I wrote most of the last post while I was en route from Cartagena to Santa Marta, so I’ll pick up my narrative again from there. I had planned (and I of course use that term loosely) to start a trek into Colombia’s mountainous jungles the day after arriving in Santa Marta. This trek is Colombia’s version of the Inca Trail in Peru, an intense 5 day hike to the “Lost City” of an ancient civilization. Since I’m reasonably fit, and happened to have running shoes, first aid kit, flashlight and insect repellent all my in my bag I deemed myself ready to tackle whatever would come my way. However, as soon as I arrived at my Santa Marta Hostel I saw a sign informing travellers that the Ciudad Perdida (Lost City) Trek was closed for 10 days. Ugh. Maybe if I had done some actual planning I would have known that, but it came as a surprise to me, and of course just after I had spent 3 days getting excited about it.
I think that should actually be the theme of this post: Things I Didn’t Do in Colombia. Starting off with this trek, I also managed to miss seemingly all the other highlights. Whenever I would chat with people I would inevitably end up having to weather the surprised looks from them as they learned how little of the tourist trail I was experiencing.
- I didn’t get to Medellín to take the Pablo Escobar tour.
- I missed Salento and the stunning scenery there.
- Skipped the National Park Tayrona where people camp in a hammock on the beach to see the bioluminescent algae at night.
- Never made it to the Pacific side of the country, nor the South at all.
- Even touring a coffee plantation somehow got knocked off my to-do list, and that really is surprising considering how much I had been looking forward to learning about (read: stocking up on) those magical beans that I rely on to kickstart my brain every morning.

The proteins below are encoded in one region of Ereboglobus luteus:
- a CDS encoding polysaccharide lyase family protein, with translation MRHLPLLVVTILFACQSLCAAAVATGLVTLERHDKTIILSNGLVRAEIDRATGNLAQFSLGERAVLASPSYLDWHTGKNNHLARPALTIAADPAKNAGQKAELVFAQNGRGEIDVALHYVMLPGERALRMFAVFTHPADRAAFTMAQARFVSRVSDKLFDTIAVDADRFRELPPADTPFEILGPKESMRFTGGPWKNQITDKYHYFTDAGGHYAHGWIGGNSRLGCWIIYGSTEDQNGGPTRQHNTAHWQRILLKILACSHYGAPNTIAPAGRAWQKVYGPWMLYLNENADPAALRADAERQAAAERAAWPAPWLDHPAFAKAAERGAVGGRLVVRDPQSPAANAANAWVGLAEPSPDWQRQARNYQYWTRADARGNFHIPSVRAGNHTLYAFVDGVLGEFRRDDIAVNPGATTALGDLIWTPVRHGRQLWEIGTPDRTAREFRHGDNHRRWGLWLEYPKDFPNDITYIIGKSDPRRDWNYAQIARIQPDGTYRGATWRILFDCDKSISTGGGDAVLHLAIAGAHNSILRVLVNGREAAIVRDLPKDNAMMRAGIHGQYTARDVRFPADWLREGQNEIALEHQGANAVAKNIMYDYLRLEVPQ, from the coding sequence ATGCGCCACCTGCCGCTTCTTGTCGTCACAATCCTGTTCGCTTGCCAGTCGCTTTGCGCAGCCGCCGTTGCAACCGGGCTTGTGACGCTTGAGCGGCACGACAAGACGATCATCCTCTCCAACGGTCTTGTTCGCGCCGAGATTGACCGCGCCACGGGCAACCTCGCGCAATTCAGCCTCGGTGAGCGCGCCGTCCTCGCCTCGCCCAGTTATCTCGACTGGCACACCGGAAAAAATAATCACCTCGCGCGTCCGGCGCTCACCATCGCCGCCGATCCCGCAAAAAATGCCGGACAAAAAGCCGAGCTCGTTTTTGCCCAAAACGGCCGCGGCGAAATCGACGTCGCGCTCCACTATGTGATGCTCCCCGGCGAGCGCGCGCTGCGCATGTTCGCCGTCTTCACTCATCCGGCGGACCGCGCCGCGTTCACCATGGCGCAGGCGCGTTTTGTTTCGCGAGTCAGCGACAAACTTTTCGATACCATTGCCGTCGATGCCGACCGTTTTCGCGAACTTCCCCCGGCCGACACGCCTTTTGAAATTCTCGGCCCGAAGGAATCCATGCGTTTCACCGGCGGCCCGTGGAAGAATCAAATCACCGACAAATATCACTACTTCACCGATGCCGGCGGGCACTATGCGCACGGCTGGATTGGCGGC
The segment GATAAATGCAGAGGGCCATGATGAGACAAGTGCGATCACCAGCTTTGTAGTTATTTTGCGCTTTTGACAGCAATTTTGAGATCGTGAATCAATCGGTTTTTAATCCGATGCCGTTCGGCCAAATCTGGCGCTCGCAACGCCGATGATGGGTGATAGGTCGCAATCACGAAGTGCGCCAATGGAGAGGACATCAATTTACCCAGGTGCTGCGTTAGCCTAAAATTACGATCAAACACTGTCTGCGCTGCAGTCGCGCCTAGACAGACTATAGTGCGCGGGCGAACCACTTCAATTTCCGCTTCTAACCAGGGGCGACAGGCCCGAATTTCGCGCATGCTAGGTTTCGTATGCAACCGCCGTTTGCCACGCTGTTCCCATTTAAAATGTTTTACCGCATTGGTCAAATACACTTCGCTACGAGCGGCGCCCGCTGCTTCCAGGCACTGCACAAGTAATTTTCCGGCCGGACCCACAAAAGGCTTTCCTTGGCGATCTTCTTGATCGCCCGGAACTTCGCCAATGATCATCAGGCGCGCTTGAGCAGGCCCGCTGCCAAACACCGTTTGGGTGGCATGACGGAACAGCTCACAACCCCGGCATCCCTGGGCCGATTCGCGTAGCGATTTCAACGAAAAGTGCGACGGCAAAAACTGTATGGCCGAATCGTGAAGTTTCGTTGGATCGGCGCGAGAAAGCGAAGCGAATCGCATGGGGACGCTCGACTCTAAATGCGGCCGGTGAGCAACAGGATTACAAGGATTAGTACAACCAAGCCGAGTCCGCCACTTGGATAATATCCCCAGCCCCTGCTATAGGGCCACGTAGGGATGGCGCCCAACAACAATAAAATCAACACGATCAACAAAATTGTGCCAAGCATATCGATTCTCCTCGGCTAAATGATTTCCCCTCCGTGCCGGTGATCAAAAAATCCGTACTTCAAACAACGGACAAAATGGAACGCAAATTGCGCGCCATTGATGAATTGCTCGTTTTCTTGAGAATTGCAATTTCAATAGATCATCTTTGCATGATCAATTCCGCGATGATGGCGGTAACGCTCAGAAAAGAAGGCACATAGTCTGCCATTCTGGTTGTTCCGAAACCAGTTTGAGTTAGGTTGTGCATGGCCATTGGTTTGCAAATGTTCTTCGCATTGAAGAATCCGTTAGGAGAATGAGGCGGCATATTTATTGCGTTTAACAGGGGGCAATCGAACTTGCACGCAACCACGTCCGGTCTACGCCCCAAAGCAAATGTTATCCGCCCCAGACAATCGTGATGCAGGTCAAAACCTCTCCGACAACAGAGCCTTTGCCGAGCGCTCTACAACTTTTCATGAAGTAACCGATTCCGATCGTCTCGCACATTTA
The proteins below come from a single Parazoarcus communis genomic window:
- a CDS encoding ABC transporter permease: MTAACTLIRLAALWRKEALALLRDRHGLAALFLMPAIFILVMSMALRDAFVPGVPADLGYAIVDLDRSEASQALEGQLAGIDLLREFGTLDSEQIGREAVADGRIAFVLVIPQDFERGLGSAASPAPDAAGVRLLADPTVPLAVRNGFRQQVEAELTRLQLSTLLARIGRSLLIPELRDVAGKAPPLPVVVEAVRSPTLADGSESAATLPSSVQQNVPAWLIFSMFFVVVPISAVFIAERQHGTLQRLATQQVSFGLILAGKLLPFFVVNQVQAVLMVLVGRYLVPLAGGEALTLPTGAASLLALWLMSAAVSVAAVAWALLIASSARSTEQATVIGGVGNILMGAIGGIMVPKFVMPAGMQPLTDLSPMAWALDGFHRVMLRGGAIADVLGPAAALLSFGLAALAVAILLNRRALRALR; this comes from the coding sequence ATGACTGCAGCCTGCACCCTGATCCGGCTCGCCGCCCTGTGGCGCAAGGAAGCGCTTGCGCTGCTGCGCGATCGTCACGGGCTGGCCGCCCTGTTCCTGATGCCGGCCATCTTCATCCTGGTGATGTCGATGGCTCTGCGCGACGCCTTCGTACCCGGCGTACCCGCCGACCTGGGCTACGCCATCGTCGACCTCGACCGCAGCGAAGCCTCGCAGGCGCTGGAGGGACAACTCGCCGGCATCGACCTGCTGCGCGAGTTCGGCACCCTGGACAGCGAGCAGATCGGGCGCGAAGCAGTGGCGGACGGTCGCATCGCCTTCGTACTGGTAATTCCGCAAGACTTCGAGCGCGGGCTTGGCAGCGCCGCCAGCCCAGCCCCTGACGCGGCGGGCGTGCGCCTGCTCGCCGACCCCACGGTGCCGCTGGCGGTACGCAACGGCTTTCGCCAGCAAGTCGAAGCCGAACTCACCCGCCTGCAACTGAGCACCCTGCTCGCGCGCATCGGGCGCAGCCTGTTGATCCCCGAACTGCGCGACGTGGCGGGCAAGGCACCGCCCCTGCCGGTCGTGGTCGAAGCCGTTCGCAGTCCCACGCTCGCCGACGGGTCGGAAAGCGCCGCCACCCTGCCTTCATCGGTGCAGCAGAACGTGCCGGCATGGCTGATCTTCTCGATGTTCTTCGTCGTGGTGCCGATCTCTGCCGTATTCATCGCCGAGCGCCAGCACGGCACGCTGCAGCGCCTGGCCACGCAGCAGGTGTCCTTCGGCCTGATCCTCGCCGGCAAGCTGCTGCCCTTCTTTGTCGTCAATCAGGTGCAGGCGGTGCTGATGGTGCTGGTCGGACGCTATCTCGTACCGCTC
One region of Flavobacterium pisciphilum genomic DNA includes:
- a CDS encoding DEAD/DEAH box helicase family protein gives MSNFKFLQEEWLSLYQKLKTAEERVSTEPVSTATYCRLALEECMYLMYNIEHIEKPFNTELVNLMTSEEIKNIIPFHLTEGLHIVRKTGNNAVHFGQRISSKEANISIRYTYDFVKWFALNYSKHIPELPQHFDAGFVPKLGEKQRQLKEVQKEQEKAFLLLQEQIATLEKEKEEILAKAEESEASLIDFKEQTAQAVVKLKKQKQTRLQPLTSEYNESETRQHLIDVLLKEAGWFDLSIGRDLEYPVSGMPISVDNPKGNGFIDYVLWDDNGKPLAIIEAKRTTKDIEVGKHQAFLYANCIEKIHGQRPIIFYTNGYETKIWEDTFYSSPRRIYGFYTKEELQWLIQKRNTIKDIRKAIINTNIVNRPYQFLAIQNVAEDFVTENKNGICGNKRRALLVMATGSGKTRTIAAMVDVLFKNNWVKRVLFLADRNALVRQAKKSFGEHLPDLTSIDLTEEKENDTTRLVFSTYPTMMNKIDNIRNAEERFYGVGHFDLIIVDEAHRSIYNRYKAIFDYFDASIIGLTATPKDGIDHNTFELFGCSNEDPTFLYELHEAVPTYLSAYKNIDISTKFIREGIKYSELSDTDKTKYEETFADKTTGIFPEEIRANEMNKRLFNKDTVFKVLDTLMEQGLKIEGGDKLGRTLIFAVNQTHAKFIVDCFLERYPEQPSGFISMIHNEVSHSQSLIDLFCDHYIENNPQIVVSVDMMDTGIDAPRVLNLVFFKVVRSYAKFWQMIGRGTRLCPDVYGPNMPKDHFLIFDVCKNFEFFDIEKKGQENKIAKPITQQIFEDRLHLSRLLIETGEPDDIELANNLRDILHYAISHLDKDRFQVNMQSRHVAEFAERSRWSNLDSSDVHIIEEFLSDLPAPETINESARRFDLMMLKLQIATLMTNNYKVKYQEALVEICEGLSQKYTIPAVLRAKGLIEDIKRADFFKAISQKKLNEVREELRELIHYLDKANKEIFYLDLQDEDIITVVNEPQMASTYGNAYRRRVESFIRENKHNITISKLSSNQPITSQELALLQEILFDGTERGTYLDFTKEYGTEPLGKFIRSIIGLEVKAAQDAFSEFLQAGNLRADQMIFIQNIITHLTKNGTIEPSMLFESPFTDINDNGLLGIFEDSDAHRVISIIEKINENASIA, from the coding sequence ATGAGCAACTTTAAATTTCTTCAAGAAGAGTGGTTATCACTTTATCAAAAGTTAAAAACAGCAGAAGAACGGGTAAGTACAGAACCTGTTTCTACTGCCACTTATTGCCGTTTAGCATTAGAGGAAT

Looks like I need to get back to Colombia, pronto! I still want to experience it all!
So, sensing that I might be in danger of losing my Travel Blogger Badge after that list I think I’ll launch right in to what I actually did experience…. Which is in short the rejuvenation that comes from meeting great people I really click with at a hostel that I didn’t want to leave. A special shout out here to the New Zealand kids that kept things entertaining, Victoria from New York, and Marc from Zurich – you guys were exactly what I needed this week!
Victoria and I took a day trip to a small town in the Sierra Nevada mountains called Minca. We had heard about a hike to a waterfall near there and decided to see for ourselves. After negotiating a ride in a shared Jeep up the mountain we were dropped off on the Main Street of town where local teens were waiting to take tourists up further on the back of their motorbikes. We came to hike, so we declined and set off on our own.
By early afternoon our destination revealed itself to be shimmering pools at the bottom of a small series of waterfalls, and we both happily plunked ourselves in the cool clear water. As it turns out, I learned later that night that “the” waterfall of guidebook fame was actually in the other direction… so chock that up to another item I missed!
We knew we were in the rainy season so we’d need to start back down before long, but I’ll admit we took our time, naïvely assuming that a little rain while we walked after already being wet from swimming wouldn’t bother us. Wrong again – but it did bring in the adrenaline portion of our adventure when we realized we needed to get to town ASAP to avoid drowning in the torrential rain. Only one motorcycle was still up there, so both of us squeezed on a tiny bike behind our young driver and hurried off down the steep muddy and rutted trail. I was just hoping that when we crashed the worst injury would be scrapes and bruises, but I’ll give credit to his skill and admit that it was actually fun. Needing a place to wait out the deluge, Victoria and I agreed to have a late lunch at the home of this driver – he assured us his mother’s cooking was better than any restaurant in town. Agreed! The very traditional meal of vegetable soup followed by chicken with coconut rice and fried plantains was amazing!
Well. For a post on the 5 days I stayed put in the Santa Marta area, this is really getting long. The rest of my time was beautifully busy being lazy; alternating the beach, pool and hammocks with occasional walks to explore the area. Full of reading, laughter and conversations, and great food. I mentioned already I loved the hostel but I need to reiterate: If I could have moved permanently into Hostel Calle 11 Santa Marta I think I would have! Rumour has it the building was a former drug cartel mansion, but the new owners have created the perfect space for lounging. I think I’ll always smile when I think of this part of Colombia. Plus, the tranquil atmosphere was the perfect prep before arriving in the extreme chaos of that is the city of Bogota!